Since we have to handle logical data integrity entirely in the application layer, U2 databases are somewhat more susceptible to these issues from code bugs. To combat this, there are 2 methods I propose you adopt.

The first is a Data Integrity Audit (DIA) you can schedule regularly in production. This validates your data and reports on any inconsistencies it encounters. This helps you identify issues earlier and potentially help track down the programs/conditions that are causing the corruption. We have already implemented this system for ourselves and I’ll explain how we did it below.

The second method is based on the above DIA. Modifying it to run from file triggers, you can implemented a system to use while testing (Unit, System and at User Acceptance Testing) that can report exactly what program/line is writing the corrupted record as it happens. Catch it BEFORE it reaches production! However, I don’t recommend actually implementing this into production (at least, without great care/load testing) since it will have performance implications that may be unacceptable.


Implementing a solution

Alright, enough of the prelude. Lets talk about implementing a DIA program in to your system. It isn’t as hard as you might think and it can be set up incrementally so you can cover your most important data first.

The system has 4 parts to set up:

  1. Defining the Rules
  2. Storing the Rules
  3. Checking the Data
  4. Reporting on Violations

Defining the Rules

The first step is the logical rules that should be constraining your data. The rules will fall into 2 categories:

  • Referential integrity: Identify any attributes that are foreign keys (or lists of foreign keys)
  • Domain integrity: Specify the ‘domain’ of the field. This includes type (alpha, numeric, etc), enumerations, length, and if NULL is allowable.

Looking at a few of your key tables, you should be able to quickly identify some basic rules your data naturally should abide by. Write these down as these will be some easy rules to start testing.

Storing the Rules

The second step is determining how to store the rules. Although you can do this however you want, there are several reasons that make using the dictionary file ideal:

  • Placing the constraints in with the schema (both are structural metadata). Collocation is a good thing.
  • Attribute 1 can store anything after the type; it allows you to store the constraint directly with the section of the schema you are constraining!
  • X-Type Attributes allow you to use enumerations (part of domain integrity) while still keeping them defined in the schema, instead of elsewhere.
  • It allows you to easily test and/or enforce the constraints with the ‘CALCULATE’ function (more on this later)

So, how exactly do you store the constraints in with the dictionary records? Here is the following scheme we use:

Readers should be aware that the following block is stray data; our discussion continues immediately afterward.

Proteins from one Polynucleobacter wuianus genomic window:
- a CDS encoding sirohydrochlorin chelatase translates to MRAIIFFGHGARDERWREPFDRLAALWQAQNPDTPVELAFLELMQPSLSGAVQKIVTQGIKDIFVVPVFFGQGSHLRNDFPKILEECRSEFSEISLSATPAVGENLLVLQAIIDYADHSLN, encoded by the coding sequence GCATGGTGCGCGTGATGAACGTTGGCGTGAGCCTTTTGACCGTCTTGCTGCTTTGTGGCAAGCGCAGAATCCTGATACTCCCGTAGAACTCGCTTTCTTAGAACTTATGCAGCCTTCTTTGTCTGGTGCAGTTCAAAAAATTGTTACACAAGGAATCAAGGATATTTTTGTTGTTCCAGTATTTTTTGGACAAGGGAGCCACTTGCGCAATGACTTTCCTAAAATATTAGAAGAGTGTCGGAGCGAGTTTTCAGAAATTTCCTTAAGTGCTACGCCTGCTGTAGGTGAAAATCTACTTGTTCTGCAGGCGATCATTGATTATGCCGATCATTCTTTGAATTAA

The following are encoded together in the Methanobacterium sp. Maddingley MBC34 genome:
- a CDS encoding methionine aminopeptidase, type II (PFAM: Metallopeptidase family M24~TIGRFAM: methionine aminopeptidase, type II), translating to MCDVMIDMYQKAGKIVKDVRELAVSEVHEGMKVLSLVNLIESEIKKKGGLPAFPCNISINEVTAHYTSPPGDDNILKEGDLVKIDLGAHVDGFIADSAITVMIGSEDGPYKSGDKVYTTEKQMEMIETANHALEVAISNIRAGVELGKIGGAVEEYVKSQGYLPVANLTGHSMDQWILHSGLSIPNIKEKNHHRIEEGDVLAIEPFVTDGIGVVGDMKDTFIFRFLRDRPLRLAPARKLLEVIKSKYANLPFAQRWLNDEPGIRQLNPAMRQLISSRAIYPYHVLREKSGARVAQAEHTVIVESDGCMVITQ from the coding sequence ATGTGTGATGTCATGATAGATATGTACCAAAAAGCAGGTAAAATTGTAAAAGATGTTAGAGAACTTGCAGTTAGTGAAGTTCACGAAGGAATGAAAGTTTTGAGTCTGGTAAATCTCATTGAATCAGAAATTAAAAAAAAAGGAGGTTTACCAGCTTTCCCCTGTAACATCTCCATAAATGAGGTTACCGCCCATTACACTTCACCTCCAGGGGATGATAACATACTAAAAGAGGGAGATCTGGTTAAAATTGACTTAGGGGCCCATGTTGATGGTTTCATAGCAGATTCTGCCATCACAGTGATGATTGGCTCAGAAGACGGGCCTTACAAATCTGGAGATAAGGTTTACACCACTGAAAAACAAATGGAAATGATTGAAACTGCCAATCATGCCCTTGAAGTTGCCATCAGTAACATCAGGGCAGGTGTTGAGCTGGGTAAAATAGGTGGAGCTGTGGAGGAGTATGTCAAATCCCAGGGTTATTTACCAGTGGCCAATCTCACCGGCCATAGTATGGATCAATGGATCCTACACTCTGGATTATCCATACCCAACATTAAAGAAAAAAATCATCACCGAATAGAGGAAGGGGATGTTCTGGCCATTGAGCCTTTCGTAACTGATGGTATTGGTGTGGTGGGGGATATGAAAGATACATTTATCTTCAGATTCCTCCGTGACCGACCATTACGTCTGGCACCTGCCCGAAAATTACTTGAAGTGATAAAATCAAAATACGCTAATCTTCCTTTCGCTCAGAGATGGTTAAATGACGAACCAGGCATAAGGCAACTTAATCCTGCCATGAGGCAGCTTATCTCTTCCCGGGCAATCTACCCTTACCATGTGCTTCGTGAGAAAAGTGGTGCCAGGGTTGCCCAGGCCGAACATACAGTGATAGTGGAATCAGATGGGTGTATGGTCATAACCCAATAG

TYPE [FKEY filename [PING f,v,s]] [MAND] [ENUM enum_item]

  • FKEY: Foreign key to ‘filename
  • PING: Checks for @ID in the foreign record location <f,v,s>
  • MAND: Value cannot be NULL
  • ENUM: Value must be an enumeration in the dictionary X-type record ‘enum_item

When attribute 6 of the dictionary item indicates that the data is a multivalued list, FKEY, MAND, ENUM and DATATYPE should adhere to it and treat the each item in the list separately. The only special case is MAND, which only causes a violation when a multivalue in the list is empty. That means it does not cause a violation when there is no list at all. If you want to cover this you can create another non multivalued dictionary item as well and apply the MAND rule to it.

Checking the Data

The third part is how you will test/enforce these constraints:

  • Production: A program, that given a filename, reads in the dictionary items and associated constraints. It can then test each record and report any violations. This would typically be run as part of a nightly job, and/or if you are set up for it, on a backup/restore of production onto a development machine.
  • Development: An update trigger subroutine that is only implemented on development. This also allows you to transparently test if new or modified code is corrupting your data before it even makes it into production. Although this would typically not be implemented into your actual production system due to performance impacts, there is no technical reason that it cannot be done if so desired (even just for selected files)

These methods are not mutually exclusive and are designed to cover different situations. The first is a post corruption check that allows you to identify issues faster than you normally would. The second allows you to provide better test coverage and reduce the risk of introducing faulty code into your production system.

Reporting the Violations

The fourth and final part of the system is how you report it.